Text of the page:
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The Center for Climate Change Communication (4C) conducts unbiased research and surveys of the public’s perception of climate change. The surveys follow strict scientific design standards and analysis, and the results are published free to the public. I worked with Edward Maibach, the director of 4C last year, on a few interesting projects last year.

More About 4C:

We use social science research methods – experiments, surveys, in-depth interviews and other methods – to find ways of effectively engaging the public and policy makers in the problem, and in considering and enacting solutions. Social science research has played important roles in many social change campaigns over the past several decades, including reducing smoking and littering, and increasing seat belt use and recycling. 

4C’s Mission

Our mission is to conduct unbiased public engagement research - and to help government agencies, non-profit organizations, and companies apply the results of this research - so that collectively, we can stabilize our planet’s life sustaining climate.

4C is the premier source for these types of surveys. Their reports are easy to read and comprehend, and think-tanks and the public use 4C’s findings on a regular basis.

Here is a sampling of their reports

  • The Climate Change in the American Mind Series - Fall 2012In Fall 2012, we conducted our latest national survey on Americans’ climate change and energy beliefs, attitudes, policy support, and behavior. The first report focused on the 7% of voters who were undecided about the upcoming Presidential election.  The majority of these… Read More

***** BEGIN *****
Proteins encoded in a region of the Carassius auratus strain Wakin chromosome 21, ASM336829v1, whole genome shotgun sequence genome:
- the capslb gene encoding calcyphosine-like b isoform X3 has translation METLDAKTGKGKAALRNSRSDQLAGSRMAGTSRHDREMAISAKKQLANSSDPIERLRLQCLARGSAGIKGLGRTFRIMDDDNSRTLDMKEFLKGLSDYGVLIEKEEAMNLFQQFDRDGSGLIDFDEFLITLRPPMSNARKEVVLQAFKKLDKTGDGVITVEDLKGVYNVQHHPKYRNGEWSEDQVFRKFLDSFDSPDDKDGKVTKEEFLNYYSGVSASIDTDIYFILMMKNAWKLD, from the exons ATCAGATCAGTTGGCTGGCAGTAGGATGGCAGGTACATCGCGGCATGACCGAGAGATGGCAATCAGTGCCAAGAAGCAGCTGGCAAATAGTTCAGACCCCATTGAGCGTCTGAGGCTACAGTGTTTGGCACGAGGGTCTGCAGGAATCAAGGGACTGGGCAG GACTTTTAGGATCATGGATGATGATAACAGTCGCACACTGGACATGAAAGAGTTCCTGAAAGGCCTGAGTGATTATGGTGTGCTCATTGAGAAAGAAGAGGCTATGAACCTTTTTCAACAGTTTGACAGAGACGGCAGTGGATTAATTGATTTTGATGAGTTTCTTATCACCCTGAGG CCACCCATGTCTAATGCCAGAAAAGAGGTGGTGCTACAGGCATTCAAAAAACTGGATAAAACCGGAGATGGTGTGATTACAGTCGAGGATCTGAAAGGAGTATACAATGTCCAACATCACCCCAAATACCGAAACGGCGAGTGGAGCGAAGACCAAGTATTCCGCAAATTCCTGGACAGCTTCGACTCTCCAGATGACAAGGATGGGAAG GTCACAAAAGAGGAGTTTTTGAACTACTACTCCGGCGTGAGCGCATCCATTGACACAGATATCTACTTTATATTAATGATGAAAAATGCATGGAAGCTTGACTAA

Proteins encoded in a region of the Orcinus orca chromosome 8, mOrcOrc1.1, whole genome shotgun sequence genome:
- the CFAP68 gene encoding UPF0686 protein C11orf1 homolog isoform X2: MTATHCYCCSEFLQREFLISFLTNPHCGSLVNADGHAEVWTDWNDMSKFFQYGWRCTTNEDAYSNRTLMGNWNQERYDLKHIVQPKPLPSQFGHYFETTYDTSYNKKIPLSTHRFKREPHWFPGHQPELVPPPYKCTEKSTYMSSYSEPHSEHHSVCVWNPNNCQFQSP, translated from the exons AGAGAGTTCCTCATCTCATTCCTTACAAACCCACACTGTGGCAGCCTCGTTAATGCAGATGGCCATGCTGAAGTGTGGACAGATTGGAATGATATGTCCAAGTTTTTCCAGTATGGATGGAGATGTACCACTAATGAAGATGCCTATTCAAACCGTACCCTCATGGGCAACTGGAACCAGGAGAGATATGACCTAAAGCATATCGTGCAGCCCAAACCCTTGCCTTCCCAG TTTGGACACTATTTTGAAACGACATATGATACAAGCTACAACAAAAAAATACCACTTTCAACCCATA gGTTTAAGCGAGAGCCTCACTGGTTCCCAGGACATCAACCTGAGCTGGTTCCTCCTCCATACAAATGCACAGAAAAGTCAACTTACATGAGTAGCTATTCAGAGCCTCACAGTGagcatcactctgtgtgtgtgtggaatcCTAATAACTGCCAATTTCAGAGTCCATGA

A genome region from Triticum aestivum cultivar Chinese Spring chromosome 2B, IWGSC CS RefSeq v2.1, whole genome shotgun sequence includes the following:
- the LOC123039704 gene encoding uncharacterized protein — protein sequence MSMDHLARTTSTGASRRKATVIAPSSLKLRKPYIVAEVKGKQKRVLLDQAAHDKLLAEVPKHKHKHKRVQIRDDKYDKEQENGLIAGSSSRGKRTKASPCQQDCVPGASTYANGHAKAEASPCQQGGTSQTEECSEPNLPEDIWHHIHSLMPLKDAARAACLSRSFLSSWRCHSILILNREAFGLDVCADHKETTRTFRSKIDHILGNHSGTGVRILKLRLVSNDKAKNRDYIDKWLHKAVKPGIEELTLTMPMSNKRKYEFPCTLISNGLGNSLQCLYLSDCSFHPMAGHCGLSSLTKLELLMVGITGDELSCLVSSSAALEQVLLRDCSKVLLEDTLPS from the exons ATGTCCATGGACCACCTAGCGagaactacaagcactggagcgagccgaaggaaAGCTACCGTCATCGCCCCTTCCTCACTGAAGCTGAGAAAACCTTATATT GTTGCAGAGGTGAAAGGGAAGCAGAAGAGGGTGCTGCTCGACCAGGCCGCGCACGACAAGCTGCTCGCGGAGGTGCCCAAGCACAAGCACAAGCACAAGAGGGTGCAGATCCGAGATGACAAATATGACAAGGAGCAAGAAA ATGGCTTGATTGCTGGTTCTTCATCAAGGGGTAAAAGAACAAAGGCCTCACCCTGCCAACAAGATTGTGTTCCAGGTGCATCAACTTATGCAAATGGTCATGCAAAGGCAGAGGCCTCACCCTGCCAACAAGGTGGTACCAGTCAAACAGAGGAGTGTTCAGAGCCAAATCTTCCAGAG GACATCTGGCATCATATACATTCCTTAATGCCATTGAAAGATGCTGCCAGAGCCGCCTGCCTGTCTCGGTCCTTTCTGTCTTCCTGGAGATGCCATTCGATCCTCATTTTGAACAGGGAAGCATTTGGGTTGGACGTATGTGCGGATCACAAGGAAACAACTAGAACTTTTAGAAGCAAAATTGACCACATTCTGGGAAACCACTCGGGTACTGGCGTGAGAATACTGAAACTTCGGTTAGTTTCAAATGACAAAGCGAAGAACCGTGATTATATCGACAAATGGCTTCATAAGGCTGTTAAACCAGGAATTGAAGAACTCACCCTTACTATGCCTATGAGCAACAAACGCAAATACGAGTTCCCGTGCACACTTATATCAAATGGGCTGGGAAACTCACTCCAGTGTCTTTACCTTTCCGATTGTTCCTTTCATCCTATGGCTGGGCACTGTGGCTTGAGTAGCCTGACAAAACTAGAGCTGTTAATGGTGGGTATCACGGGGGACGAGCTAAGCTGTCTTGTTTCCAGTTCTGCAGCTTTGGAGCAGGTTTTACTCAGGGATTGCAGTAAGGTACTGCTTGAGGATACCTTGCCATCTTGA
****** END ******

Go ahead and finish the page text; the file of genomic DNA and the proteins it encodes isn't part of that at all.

• Climate Change in the Indian MindIn November and December 2011, members of our research team conducted a study investigating the Indian public’s climate change awareness, beliefs, attitudes, policy support, and behaviors. A total of 4031 people, from both rural and urban areas, responded to the survey…. Read More
  • The Political Benefits of Taking a Pro-Climate Stand in 2012This brief report draws upon data from a nationally representative survey conducted in March 2012 (Climate Change in the American Mind) and other research to investigate the question: On balance, will candidates for political office benefit or be harmed by talking about and… Read More
  • The Climate Change in the American Mind Series, Spring 2012In March 2012, we conducted a national survey on Americans’ climate change and energy beliefs, attitudes, policy support, and behavior. The first report shows that a large majority of Americans say they personally experienced an extreme weather event or natural disaster in… Read More

It’s Climate Science Communications Week at Climate Adaptation!   For the entire week of Feb. 18 - 23, I’ll cover how climate change is discussed by the media, scientists, researchers, academics, and politicians. If you have sources or ideas on communicating climate change, send to: